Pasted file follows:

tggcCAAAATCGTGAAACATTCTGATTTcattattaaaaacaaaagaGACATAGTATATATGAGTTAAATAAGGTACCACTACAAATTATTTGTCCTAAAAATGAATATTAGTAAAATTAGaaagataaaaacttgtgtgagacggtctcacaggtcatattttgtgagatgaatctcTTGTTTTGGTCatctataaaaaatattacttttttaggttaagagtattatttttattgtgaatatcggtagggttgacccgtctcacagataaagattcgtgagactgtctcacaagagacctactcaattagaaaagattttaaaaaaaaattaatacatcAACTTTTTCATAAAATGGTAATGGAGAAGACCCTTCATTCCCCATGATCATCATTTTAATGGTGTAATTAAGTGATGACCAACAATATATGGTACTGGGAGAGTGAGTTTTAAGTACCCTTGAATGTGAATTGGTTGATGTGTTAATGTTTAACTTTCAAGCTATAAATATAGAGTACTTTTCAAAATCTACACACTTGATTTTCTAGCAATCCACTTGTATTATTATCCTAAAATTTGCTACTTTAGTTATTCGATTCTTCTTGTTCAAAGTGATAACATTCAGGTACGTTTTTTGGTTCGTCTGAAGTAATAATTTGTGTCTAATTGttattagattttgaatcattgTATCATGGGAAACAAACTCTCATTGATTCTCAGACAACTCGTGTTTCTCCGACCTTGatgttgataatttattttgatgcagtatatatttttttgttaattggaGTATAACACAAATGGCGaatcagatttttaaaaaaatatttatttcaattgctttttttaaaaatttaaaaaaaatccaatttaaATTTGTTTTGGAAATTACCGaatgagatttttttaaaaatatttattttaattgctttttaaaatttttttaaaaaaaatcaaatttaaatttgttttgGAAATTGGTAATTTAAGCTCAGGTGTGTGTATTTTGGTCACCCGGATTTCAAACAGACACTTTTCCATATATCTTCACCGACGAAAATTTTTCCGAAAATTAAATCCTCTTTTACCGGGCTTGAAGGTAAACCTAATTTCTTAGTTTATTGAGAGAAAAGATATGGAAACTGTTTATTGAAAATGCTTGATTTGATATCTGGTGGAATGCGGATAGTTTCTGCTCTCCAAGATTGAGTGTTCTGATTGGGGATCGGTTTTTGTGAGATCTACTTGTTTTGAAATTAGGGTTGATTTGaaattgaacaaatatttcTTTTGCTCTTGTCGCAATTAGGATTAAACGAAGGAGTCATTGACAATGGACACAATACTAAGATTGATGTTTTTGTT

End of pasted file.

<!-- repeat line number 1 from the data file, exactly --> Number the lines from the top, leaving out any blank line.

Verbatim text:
tggcCAAAATCGTGAAACATTCTGATTTcattattaaaaacaaaagaGACATAGTATATATGAGTTAAATAAGGTACCACTACAAATTATTTGTCCTAAAAATGAATATTAGTAAAATTAGaaagataaaaacttgtgtgagacggtctcacaggtcatattttgtgagatgaatctcTTGTTTTGGTCatctataaaaaatattacttttttaggttaagagtattatttttattgtgaatatcggtagggttgacccgtctcacagataaagattcgtgagactgtctcacaagagacctactcaattagaaaagattttaaaaaaaaattaatacatcAACTTTTTCATAAAATGGTAATGGAGAAGACCCTTCATTCCCCATGATCATCATTTTAATGGTGTAATTAAGTGATGACCAACAATATATGGTACTGGGAGAGTGAGTTTTAAGTACCCTTGAATGTGAATTGGTTGATGTGTTAATGTTTAACTTTCAAGCTATAAATATAGAGTACTTTTCAAAATCTACACACTTGATTTTCTAGCAATCCACTTGTATTATTATCCTAAAATTTGCTACTTTAGTTATTCGATTCTTCTTGTTCAAAGTGATAACATTCAGGTACGTTTTTTGGTTCGTCTGAAGTAATAATTTGTGTCTAATTGttattagattttgaatcattgTATCATGGGAAACAAACTCTCATTGATTCTCAGACAACTCGTGTTTCTCCGACCTTGatgttgataatttattttgatgcagtatatatttttttgttaattggaGTATAACACAAATGGCGaatcagatttttaaaaaaatatttatttcaattgctttttttaaaaatttaaaaaaaatccaatttaaATTTGTTTTGGAAATTACCGaatgagatttttttaaaaatatttattttaattgctttttaaaatttttttaaaaaaaatcaaatttaaatttgttttgGAAATTGGTAATTTAAGCTCAGGTGTGTGTATTTTGGTCACCCGGATTTCAAACAGACACTTTTCCATATATCTTCACCGACGAAAATTTTTCCGAAAATTAAATCCTCTTTTACCGGGCTTGAAGGTAAACCTAATTTCTTAGTTTATTGAGAGAAAAGATATGGAAACTGTTTATTGAAAATGCTTGATTTGATATCTGGTGGAATGCGGATAGTTTCTGCTCTCCAAGATTGAGTGTTCTGATTGGGGATCGGTTTTTGTGAGATCTACTTGTTTTGAAATTAGGGTTGATTTGaaattgaacaaatatttcTTTTGCTCTTGTCGCAATTAGGATTAAACGAAGGAGTCATTGACAATGGACACAATACTAAGATTGATGTTTTTGTT